“That’s really, what the person needs, and that’s what’s so exciting about it, is we can meet someone where they are, we can connect them with the services he chooses, we can just give him information if he says, ‘No, I’m not interested right now.’

Gregory said LEMHRS is intended to provide a response to the referred person within 24 to 48 hours.

As of Wednesday, Arnold had received 16 referrals from local law enforcement agencies, six of which were new engagements with people who had no history or connection to behavioral health providers.

DEPLOY TRAINING

Arnold’s work has also involved rolling out mental health training for officers.

“I think it’s on that continuum of identifying officers who really have a propensity, a propensity — really do a good job with our people when they really have psychiatric difficulties and give them additional training,” said he declared.

Arnold said the community is blessed with very good officers, so the training aims to develop them and have them work with mental health professionals.

“This is law enforcement mental health first responder, who will be trained primarily by Bonnie Black,” Arnold said. Black recently retired from BHSN after years leading its employee assistance program, in addition to his involvement in other initiatives.

Additionally, Arnold and Black are slated to be part of the state’s next series of “train the trainers” for crisis response training.

Gregory expects all training to take place this year, but noted that what she really thinks Arnold’s position is about is relationships.

“Building on our current relationships and ease of access for agents, right? So it’s easier if they know the person, can trust them and we make it as easy as possible for them while they do their daily work.

COUNTY JAIL

Arnold also works with the Clinton County Jail on inmate drug treatment, helping to assess and qualify them for the program.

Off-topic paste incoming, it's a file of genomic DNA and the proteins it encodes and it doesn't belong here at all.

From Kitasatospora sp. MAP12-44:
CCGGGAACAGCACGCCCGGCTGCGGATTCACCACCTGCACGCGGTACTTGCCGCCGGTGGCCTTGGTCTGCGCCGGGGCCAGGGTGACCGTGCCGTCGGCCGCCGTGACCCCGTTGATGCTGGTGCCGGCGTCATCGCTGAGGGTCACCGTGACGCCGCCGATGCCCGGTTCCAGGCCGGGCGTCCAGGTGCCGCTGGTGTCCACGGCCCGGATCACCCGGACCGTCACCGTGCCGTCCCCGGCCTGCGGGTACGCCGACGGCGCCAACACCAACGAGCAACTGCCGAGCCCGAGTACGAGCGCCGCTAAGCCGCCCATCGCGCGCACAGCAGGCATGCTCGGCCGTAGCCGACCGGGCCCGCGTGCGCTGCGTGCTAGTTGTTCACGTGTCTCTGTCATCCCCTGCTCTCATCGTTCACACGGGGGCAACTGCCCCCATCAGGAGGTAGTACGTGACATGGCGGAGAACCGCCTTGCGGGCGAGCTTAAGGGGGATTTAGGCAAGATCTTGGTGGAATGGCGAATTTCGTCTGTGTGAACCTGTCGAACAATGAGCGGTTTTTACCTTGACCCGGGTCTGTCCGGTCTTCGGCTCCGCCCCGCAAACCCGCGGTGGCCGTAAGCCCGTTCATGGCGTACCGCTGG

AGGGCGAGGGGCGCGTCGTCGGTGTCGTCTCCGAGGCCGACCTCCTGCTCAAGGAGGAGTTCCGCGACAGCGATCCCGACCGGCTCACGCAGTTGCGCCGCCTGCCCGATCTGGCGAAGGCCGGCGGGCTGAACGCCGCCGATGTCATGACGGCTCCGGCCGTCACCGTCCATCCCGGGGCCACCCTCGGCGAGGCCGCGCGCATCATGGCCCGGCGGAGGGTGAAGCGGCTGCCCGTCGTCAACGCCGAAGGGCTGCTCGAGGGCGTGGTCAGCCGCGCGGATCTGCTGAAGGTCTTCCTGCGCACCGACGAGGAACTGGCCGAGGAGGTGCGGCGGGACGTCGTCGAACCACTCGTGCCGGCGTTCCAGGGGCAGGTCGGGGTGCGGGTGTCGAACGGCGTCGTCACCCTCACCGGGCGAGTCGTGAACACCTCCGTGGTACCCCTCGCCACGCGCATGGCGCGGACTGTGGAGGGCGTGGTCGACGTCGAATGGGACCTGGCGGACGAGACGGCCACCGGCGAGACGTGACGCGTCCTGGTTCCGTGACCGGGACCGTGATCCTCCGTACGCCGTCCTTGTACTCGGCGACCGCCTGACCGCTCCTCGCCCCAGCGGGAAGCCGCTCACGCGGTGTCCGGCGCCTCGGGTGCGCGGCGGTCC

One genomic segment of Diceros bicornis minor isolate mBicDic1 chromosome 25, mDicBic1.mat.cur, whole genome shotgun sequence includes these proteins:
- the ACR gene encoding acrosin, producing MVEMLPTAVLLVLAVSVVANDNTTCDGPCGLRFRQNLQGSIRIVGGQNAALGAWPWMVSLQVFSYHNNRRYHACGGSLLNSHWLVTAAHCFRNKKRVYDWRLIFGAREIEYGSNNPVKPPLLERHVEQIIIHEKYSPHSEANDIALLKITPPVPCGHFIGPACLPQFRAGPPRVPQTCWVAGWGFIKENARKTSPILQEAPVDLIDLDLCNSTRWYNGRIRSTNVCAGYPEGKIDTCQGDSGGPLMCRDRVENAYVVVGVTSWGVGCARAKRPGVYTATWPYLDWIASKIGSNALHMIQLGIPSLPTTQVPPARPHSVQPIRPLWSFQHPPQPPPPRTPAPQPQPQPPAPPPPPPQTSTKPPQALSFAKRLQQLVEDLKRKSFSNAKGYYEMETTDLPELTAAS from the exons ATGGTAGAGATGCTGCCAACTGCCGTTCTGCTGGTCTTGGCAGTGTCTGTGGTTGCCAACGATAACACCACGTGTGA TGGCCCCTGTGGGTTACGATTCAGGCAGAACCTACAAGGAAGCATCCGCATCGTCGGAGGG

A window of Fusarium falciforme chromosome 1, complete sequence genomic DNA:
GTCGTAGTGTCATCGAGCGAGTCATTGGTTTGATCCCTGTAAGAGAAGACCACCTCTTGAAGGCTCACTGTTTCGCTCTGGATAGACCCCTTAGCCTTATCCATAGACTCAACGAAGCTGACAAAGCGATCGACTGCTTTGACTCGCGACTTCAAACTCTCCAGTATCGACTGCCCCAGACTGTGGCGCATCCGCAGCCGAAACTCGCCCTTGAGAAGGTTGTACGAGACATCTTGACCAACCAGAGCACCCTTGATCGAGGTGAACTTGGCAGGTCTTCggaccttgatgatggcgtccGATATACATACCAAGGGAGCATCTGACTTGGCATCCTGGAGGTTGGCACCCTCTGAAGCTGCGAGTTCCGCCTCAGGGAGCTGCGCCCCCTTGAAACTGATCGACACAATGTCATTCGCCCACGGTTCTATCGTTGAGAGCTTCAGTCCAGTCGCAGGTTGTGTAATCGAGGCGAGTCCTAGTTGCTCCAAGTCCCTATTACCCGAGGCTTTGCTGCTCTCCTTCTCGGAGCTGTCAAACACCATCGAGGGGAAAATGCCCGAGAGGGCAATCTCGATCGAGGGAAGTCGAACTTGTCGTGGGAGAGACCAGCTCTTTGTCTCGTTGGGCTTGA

He also wants to explore how to connect with these people when they get out of prison, making sure they keep up with appointments and offering support.

“I think there are big glaring shortcomings and then there are these other little bits that I can just say, ‘Oh hey, wait, I can make these phone calls because it takes me 10 minutes’, so we let’s do it.”

HOPE TO START SOMETHING

Gregory explained how Clinton County was targeted by the state for the development of a law enforcement mental health diversion program because the county incarcerates a higher percentage of the mentally ill than the average in the state.

As a result, funding from the State Office of Mental Health covered the position of Community Services Coordinator, LEMHRS, trainings and a peer forensic specialist set up in partnership with the National Alliance for Disease Mental-Champlain Valley. This person, along with Arnold, works with the public at the Mental Health Court.

“Again, another piece of the continuum of people involved in the criminal justice system,” Gregory said.

She expects several revenue streams that flow into the clinic, such as drug treatment support at the Clinton County Jail, to continue to support Arnold’s position.

She also anticipates that the county’s model will be replicated if successful.

“There has been interest in this position and I’m sure it will be watched very closely,” Gregory said.

“So hopefully we’re going to start something that doesn’t just benefit Clinton County and not just Essex County or the North Country. I hope it’s something that benefits the state and can -to be in the nation at some level.